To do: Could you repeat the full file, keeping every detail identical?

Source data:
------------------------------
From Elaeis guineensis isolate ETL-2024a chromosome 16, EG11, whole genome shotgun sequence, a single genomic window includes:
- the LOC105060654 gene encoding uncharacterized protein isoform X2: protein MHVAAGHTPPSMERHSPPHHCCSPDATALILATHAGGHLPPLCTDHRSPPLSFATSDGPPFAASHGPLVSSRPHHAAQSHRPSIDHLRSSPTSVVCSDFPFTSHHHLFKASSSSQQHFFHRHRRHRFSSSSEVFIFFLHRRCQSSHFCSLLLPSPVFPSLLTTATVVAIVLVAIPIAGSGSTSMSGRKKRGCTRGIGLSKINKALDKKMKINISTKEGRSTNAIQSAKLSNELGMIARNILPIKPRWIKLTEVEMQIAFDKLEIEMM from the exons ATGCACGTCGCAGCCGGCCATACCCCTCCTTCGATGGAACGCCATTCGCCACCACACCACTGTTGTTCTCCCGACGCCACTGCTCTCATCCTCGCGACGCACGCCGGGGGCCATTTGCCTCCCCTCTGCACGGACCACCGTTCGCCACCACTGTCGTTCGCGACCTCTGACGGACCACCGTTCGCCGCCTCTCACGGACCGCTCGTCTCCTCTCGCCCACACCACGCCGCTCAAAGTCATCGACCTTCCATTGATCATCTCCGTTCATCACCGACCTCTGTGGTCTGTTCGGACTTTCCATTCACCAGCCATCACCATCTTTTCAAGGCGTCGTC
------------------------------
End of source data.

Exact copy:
From Elaeis guineensis isolate ETL-2024a chromosome 16, EG11, whole genome shotgun sequence, a single genomic window includes:
- the LOC105060654 gene encoding uncharacterized protein isoform X2: protein MHVAAGHTPPSMERHSPPHHCCSPDATALILATHAGGHLPPLCTDHRSPPLSFATSDGPPFAASHGPLVSSRPHHAAQSHRPSIDHLRSSPTSVVCSDFPFTSHHHLFKASSSSQQHFFHRHRRHRFSSSSEVFIFFLHRRCQSSHFCSLLLPSPVFPSLLTTATVVAIVLVAIPIAGSGSTSMSGRKKRGCTRGIGLSKINKALDKKMKINISTKEGRSTNAIQSAKLSNELGMIARNILPIKPRWIKLTEVEMQIAFDKLEIEMM from the exons ATGCACGTCGCAGCCGGCCATACCCCTCCTTCGATGGAACGCCATTCGCCACCACACCACTGTTGTTCTCCCGACGCCACTGCTCTCATCCTCGCGACGCACGCCGGGGGCCATTTGCCTCCCCTCTGCACGGACCACCGTTCGCCACCACTGTCGTTCGCGACCTCTGACGGACCACCGTTCGCCGCCTCTCACGGACCGCTCGTCTCCTCTCGCCCACACCACGCCGCTCAAAGTCATCGACCTTCCATTGATCATCTCCGTTCATCACCGACCTCTGTGGTCTGTTCGGACTTTCCATTCACCAGCCATCACCATCTTTTCAAGGCGTCGTC